Are you heading to TBEX Dublin next month? First time to Dublin? Well, I have you covered. I may not have my pulse on what’s super cool right now, but I spent a semester in Dublin and have been back 7 times total. So there’s that.
- Take the Airlink into Dublin city centre from the airport. You’ll get dropped off right on O’Connell Street (or a rail station, Luas line, or Busáras). It’s only 6 euro for a one way ticket or 10 euro for a roundtrip ticket.
- Speaking of buses, you’ll need to state your final destination when you board city buses as that determines your fare. If you don’t have exact change, be sure to keep your receipts so you can claim your change at the Dublin Bus office on O’Connell Street.
- One last bus thing, if your bus is approaching, you’ll need to step towards the curb and stick up your arm like you’re hailing a cab. Buses won’t automatically stop as many stops are shared by multiple routes.
- Take advantage of the many free museums in Dublin such as: The National Museum of Archaeology (pictured above), the Irish Museum of Modern Art, the National Gallery of Art, the Irish Jewish Museum (yes, that’s not an oxymoron), the National Museum of Decorative Arts, or the Dublin City Gallery. Though the Book of Kells is TOTALLY worth the entrance fee. Just remember that it will be dim to preserve the book’s integrity.
- If you like crowded, loud pubs full of travelers and students, go to a pub in Temple Bar. If you want something a bit quieter, look for a pub near Merrion Square or on a side street in D2 or the south side of Dublin. I liked The Bank near Trinity as a study abroad student.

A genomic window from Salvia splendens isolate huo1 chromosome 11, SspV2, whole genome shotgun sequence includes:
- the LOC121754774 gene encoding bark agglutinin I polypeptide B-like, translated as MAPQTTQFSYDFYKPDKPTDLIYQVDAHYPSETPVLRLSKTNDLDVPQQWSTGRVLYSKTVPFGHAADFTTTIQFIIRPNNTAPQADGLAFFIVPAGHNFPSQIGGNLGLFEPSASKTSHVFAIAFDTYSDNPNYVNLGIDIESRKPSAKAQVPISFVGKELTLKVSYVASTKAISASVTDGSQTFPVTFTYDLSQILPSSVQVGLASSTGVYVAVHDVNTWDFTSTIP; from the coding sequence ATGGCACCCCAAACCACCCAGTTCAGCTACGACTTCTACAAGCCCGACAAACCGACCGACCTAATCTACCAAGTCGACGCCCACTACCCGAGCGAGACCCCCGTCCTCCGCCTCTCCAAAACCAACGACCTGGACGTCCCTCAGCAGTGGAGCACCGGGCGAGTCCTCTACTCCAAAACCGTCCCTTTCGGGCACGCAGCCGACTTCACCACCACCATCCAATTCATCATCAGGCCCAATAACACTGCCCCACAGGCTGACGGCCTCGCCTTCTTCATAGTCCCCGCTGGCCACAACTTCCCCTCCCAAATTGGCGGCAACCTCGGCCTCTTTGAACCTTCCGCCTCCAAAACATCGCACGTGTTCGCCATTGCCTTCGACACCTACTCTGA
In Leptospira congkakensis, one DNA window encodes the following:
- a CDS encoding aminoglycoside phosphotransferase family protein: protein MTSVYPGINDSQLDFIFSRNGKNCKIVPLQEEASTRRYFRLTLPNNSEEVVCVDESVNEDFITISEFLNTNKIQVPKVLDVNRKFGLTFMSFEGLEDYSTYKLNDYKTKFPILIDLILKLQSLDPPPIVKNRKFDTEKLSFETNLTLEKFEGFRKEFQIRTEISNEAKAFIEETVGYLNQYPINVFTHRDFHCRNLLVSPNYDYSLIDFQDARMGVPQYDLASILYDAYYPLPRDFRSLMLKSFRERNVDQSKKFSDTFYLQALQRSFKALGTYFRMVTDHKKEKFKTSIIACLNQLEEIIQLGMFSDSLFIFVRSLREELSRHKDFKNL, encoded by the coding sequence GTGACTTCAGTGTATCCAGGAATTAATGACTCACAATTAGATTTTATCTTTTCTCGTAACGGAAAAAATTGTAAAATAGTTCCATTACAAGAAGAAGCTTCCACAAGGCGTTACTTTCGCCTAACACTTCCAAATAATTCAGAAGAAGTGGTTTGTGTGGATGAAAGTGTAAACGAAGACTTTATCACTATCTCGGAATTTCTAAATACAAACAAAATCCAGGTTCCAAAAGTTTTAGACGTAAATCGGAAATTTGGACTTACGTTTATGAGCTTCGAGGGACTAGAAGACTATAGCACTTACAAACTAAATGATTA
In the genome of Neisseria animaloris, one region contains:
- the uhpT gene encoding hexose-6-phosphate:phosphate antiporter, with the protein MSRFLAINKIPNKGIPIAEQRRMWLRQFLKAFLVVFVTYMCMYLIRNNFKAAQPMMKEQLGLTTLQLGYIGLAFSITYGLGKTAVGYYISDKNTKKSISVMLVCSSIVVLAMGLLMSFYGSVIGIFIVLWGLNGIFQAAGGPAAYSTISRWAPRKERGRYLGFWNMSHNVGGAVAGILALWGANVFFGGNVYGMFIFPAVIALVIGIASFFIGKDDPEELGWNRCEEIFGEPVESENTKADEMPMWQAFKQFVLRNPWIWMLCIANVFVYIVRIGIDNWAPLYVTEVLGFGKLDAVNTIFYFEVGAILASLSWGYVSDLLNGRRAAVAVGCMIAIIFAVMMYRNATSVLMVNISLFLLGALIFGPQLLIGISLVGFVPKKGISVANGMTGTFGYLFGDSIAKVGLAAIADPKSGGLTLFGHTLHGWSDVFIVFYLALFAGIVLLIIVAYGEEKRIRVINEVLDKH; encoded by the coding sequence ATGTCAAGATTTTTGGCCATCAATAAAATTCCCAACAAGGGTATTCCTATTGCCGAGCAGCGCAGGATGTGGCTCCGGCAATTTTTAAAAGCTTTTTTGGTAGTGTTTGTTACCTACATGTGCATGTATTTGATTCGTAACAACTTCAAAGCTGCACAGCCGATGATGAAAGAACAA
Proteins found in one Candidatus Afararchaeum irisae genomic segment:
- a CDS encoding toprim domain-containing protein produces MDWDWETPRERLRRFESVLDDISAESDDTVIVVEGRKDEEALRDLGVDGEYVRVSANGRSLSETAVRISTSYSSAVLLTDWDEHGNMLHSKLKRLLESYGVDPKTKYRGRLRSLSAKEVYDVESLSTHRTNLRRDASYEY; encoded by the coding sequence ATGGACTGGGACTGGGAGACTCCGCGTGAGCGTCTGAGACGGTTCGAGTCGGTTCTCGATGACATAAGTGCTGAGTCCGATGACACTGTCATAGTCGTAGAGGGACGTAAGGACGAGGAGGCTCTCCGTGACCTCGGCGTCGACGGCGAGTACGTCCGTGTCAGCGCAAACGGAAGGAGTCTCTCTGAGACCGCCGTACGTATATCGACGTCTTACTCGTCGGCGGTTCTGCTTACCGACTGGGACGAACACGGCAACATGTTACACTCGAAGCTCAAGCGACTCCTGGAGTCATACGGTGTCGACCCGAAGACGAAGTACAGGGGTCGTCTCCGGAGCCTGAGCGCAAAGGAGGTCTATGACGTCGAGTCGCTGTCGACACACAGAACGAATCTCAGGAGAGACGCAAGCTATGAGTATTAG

- Another pub tip: DO NOT ORDER AN IRISH CAR BOMB OR A BLACK AND TAN. Order a boilermaker or half and half instead. You’ll get the same exact drink without being culturally offensive.
- Last pub tip: ladies, some of the older, smaller pubs in Dublin but especially outside of Dublin will automatically give you a glass (half pint) if you order a Guinness rather than a pint. It wasn’t considered ladylike to have a pint of Guinness back in the day, so you need to specify. That said, if you’re doing rounds of drinks with your friends, it may be easier to keep up by ordering a glass rather than a pint.
- Speaking of the south side of Dublin, while there are some cool places on the north side (the GPO, Gin Palace), it’s not exactly a place you should wander at night unless you’re in the theatre district. Stay on the south side in the evening if you’re alone.
- If, and this is a big if, the weather is nice, go for a stroll in Phoenix Park, St. Stephen’s Green, around Trinity, Blessington Street Basin, or the Iveagh Gardens.
- ALWAYS HAVE AN UMBRELLA WITH YOU. It may look sunny when you leave, but it will rain at some point. Or all it will do is rain.
- Grab a cup of tea at Bewley’s on Grafton Street. The facade and stained glass date from the 1920s and 30s, plus you must have a cup of tea at some point in Ireland if not multiple times a day.
- Take the (EDIT) DART out to Howth (hoe-th) and Malahide, north of Dublin, if you get a chance. Or take it south to Dun Laoghaire (dun leery). Both are pretty seaside towns.
There’s so much to do in Dublin let alone in Ireland, so don’t try to cram in too much around TBEX.